When the Humane Society International (HSI) was involved in the original negotiations for the Environment Protection and Biodiversity Conservation Act 1999 in the late 1990s, it promised a new era of environmental protection. The Federal Government had recognised its obligation to protect our environment at a national level and introduced...
Humane Society International (HSI) warmly welcomes the increased protection for vital platypus, koala, swift parrot and greater glider habitat declared by Federal Environment Minister Sussan Ley on Monday. The listing of River-flat eucalypt forest on coastal floodplains of southern New South Wales and eastern Victoria as a Critically Endangered Ecological Community sees more than 20,000 highly threatened hectares newly recognised as a Matter of National Environmental Significance.
HSI nominated the habitat as part of a broader community in 2010 due to high levels of land clearing and fragmentation reducing its extent by at least 70% since colonisation and greatly impacting the integrity and resilience of remaining patches. The nomination was assessed in four components, with River-flat eucalypt forest on coastal floodplains being the fourth and final resulting EPBC Act listing.
“It has been a long road to federal recognition, but we are thrilled this vital habitat for platypus and koalas – both recently nominated for threatened listings in their own right – will now receive increased protection and conservation prioritisation,” said HSI Australia’s Head of Programs Evan Quartermain.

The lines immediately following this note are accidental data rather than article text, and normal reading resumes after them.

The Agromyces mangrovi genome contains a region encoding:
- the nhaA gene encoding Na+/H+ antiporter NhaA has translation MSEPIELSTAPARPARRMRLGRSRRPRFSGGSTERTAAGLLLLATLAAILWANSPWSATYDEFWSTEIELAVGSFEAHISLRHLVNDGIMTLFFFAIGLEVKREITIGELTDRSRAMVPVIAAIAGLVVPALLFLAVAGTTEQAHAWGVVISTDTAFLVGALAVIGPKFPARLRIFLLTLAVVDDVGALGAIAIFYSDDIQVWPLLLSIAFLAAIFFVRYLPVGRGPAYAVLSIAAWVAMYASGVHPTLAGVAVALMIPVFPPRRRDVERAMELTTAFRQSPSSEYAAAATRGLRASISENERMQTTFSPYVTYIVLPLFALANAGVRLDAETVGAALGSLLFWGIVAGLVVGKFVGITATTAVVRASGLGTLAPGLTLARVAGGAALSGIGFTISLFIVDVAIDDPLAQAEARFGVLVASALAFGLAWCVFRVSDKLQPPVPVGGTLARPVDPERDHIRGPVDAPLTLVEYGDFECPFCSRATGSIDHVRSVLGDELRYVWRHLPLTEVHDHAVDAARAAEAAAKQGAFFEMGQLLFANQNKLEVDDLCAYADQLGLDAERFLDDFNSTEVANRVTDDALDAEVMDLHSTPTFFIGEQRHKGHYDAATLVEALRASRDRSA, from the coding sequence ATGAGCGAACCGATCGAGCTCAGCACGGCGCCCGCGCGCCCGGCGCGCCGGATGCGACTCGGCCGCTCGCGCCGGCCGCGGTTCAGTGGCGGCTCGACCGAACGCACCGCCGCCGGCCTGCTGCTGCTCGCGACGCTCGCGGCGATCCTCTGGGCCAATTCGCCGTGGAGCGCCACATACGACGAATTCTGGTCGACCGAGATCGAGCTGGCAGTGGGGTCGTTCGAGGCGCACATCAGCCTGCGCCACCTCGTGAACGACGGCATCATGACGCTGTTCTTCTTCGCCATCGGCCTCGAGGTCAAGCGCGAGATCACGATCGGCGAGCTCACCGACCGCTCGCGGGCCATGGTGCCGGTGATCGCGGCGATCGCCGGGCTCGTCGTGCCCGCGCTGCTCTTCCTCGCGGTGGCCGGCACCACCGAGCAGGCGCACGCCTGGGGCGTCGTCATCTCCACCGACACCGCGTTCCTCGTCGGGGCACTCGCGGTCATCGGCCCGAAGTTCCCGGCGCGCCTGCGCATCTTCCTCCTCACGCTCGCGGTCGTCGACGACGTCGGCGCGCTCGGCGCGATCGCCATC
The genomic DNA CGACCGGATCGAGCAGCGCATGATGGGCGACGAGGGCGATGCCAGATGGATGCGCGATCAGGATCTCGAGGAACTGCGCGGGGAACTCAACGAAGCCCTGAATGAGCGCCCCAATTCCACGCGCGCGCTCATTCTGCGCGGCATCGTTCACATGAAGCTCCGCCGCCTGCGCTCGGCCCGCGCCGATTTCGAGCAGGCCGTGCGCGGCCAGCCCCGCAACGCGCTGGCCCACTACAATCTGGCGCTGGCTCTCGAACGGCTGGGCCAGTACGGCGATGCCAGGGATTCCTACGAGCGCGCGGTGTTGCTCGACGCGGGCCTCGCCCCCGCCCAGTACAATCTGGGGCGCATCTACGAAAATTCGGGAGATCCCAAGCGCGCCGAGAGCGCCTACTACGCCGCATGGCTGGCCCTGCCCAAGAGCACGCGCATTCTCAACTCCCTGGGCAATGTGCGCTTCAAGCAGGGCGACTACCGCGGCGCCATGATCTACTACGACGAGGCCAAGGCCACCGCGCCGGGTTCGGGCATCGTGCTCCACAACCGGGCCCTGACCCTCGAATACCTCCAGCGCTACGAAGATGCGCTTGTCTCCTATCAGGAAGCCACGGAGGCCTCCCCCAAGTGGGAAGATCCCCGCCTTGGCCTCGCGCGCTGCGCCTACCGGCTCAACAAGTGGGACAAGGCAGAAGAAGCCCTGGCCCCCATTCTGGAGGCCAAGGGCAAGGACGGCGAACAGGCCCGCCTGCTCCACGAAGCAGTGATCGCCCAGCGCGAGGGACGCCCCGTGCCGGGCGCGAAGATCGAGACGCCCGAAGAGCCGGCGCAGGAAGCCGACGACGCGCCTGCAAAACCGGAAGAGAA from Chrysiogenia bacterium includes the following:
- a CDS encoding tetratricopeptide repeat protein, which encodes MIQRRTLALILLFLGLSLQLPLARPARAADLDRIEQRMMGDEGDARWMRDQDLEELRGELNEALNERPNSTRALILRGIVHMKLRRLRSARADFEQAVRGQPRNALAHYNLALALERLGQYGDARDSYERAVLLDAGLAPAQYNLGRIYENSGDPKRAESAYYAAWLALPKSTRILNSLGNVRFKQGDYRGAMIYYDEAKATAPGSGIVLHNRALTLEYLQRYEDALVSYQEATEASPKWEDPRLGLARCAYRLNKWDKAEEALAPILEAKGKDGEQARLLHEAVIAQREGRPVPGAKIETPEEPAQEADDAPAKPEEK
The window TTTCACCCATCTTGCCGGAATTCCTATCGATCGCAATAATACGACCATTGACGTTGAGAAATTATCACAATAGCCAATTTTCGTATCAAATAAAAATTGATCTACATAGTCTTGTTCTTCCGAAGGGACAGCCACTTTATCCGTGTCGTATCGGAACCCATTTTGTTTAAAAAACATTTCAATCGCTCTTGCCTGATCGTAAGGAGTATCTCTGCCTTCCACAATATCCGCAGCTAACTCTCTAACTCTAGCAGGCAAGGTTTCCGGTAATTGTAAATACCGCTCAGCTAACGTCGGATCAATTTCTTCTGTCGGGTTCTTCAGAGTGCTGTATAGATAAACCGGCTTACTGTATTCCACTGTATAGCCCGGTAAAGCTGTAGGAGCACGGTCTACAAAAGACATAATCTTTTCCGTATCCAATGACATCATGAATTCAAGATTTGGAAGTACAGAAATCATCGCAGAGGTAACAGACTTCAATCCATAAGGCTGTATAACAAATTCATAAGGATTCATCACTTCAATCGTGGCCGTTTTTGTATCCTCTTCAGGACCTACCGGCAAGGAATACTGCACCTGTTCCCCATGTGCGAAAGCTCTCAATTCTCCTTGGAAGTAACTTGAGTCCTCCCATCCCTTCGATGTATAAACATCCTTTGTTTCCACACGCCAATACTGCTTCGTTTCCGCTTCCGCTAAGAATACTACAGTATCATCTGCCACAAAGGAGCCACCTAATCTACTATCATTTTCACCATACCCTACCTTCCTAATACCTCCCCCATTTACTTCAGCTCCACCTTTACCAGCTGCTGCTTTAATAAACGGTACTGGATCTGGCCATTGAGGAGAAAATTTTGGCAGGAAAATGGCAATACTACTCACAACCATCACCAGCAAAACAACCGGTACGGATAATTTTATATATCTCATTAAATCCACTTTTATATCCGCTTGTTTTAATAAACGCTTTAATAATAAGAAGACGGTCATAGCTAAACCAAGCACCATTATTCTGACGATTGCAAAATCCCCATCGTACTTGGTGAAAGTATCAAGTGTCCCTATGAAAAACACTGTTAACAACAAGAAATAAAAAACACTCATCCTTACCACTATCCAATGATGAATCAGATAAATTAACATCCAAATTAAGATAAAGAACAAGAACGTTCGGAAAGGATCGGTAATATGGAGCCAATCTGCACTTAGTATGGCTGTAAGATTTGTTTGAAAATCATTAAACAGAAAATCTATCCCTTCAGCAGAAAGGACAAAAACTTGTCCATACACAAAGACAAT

“Listing threatened habitats provides umbrella benefits to a huge range of endangered species. It could be years before platypus are officially recognised as threatened, but with this decision Minister Ley has made an important contribution to their future and that of many other plants and animals.”
The ecological community occurs on coastal floodplains from around Newcastle in NSW to Sale in Victoria, with a large proportion in the area burnt by the 2019-20 bushfires. Remnants of the community, largely strips along rivers and creeks, are often the only vegetation left in cleared landscapes and provide a much-needed refuge for wombats, flying-foxes, frogs and much more.
The extent of the ecological community also corresponds to country of several Indigenous groups that have occupied the coastal flats, creeks, rivers, estuaries and sea country of the east coast for tens of thousands of years, providing a direct link with spiritual and material culture to Traditional Custodians.
With the listing of River-flat eucalypt forest on coastal floodplains HSI’s Threatened Ecological Community Nomination Program, which has been operating for 20 years, is now responsible for initiating the listing of 40% (36/90) of the threatened habitats recognised under national environment law.
“HSI has long recognised the importance of having a comprehensive picture of the threats to Australia’s ecosystems backed up by legislative recognition, and we are incredibly proud to be behind 40% of the Threatened Ecological Communities listed under national environment law.
While there’s certainly room for improvement with the on-ground protection they afford, these listings provide a focal point for landholders to engage with landscape-scale conservation and receive stewardship and recovery funding through Regional Land Partnership Programs,” Mr Quartermain concluded.
An image of the habitat can be downloaded here.